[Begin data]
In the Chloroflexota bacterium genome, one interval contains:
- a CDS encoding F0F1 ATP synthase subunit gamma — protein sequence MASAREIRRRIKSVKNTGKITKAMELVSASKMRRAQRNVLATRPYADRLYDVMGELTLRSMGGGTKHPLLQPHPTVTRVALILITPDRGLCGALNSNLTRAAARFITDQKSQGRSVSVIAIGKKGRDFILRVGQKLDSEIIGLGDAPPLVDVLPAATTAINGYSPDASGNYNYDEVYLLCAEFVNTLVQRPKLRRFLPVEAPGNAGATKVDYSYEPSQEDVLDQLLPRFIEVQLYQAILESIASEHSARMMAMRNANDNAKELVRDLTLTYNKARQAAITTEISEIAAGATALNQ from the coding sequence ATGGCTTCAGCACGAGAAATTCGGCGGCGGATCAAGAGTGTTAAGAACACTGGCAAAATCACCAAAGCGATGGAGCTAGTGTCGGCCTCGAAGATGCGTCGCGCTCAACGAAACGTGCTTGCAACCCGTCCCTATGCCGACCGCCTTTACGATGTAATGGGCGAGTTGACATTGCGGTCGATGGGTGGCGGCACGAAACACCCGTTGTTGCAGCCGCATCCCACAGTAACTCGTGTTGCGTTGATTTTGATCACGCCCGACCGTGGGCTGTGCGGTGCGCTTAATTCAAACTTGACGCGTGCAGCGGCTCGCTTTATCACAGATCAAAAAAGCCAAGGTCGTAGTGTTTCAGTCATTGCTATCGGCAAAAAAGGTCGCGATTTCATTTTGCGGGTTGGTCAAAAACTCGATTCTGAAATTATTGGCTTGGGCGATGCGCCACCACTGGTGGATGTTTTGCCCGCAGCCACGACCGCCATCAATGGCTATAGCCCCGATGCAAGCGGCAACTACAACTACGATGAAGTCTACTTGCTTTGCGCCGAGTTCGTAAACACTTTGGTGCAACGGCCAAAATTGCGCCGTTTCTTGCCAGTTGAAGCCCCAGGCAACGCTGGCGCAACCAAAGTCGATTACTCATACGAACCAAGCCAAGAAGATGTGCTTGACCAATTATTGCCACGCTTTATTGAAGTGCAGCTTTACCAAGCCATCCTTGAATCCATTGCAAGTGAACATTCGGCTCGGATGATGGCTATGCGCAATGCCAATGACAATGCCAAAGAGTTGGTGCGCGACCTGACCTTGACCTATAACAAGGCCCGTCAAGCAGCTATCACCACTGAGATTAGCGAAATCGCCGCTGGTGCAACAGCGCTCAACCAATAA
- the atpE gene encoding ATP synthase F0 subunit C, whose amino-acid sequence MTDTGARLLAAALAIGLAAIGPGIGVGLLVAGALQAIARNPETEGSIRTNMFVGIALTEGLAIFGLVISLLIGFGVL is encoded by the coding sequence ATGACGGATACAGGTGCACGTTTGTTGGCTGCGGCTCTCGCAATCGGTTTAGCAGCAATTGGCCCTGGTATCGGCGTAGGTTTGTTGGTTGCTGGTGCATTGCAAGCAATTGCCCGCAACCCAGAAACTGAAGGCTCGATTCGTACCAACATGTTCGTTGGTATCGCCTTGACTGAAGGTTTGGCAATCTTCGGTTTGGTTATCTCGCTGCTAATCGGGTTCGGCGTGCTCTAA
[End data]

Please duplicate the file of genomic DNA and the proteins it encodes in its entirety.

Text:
In the Chloroflexota bacterium genome, one interval contains:
- a CDS encoding F0F1 ATP synthase subunit gamma — protein sequence MASAREIRRRIKSVKNTGKITKAMELVSASKMRRAQRNVLATRPYADRLYDVMGELTLRSMGGGTKHPLLQPHPTVTRVALILITPDRGLCGALNSNLTRAAARFITDQKSQGRSVSVIAIGKKGRDFILRVGQKLDSEIIGLGDAPPLVDVLPAATTAINGYSPDASGNYNYDEVYLLCAEFVNTLVQRPKLRRFLPVEAPGNAGATKVDYSYEPSQEDVLDQLLPRFIEVQLYQAILESIASEHSARMMAMRNANDNAKELVRDLTLTYNKARQAAITTEISEIAAGATALNQ from the coding sequence ATGGCTTCAGCACGAGAAATTCGGCGGCGGATCAAGAGTGTTAAGAACACTGGCAAAATCACCAAAGCGATGGAGCTAGTGTCGGCCTCGAAGATGCGTCGCGCTCAACGAAACGTGCTTGCAACCCGTCCCTATGCCGACCGCCTTTACGATGTAATGGGCGAGTTGACATTGCGGTCGATGGGTGGCGGCACGAAACACCCGTTGTTGCAGCCGCATCCCACAGTAACTCGTGTTGCGTTGATTTTGATCACGCCCGACCGTGGGCTGTGCGGTGCGCTTAATTCAAACTTGACGCGTGCAGCGGCTCGCTTTATCACAGATCAAAAAAGCCAAGGTCGTAGTGTTTCAGTCATTGCTATCGGCAAAAAAGGTCGCGATTTCATTTTGCGGGTTGGTCAAAAACTCGATTCTGAAATTATTGGCTTGGGCGATGCGCCACCACTGGTGGATGTTTTGCCCGCAGCCACGACCGCCATCAATGGCTATAGCCCCGATGCAAGCGGCAACTACAACTACGATGAAGTCTACTTGCTTTGCGCCGAGTTCGTAAACACTTTGGTGCAACGGCCAAAATTGCGCCGTTTCTTGCCAGTTGAAGCCCCAGGCAACGCTGGCGCAACCAAAGTCGATTACTCATACGAACCAAGCCAAGAAGATGTGCTTGACCAATTATTGCCACGCTTTATTGAAGTGCAGCTTTACCAAGCCATCCTTGAATCCATTGCAAGTGAACATTCGGCTCGGATGATGGCTATGCGCAATGCCAATGACAATGCCAAAGAGTTGGTGCGCGACCTGACCTTGACCTATAACAAGGCCCGTCAAGCAGCTATCACCACTGAGATTAGCGAAATCGCCGCTGGTGCAACAGCGCTCAACCAATAA
- the atpE gene encoding ATP synthase F0 subunit C, whose amino-acid sequence MTDTGARLLAAALAIGLAAIGPGIGVGLLVAGALQAIARNPETEGSIRTNMFVGIALTEGLAIFGLVISLLIGFGVL is encoded by the coding sequence ATGACGGATACAGGTGCACGTTTGTTGGCTGCGGCTCTCGCAATCGGTTTAGCAGCAATTGGCCCTGGTATCGGCGTAGGTTTGTTGGTTGCTGGTGCATTGCAAGCAATTGCCCGCAACCCAGAAACTGAAGGCTCGATTCGTACCAACATGTTCGTTGGTATCGCCTTGACTGAAGGTTTGGCAATCTTCGGTTTGGTTATCTCGCTGCTAATCGGGTTCGGCGTGCTCTAA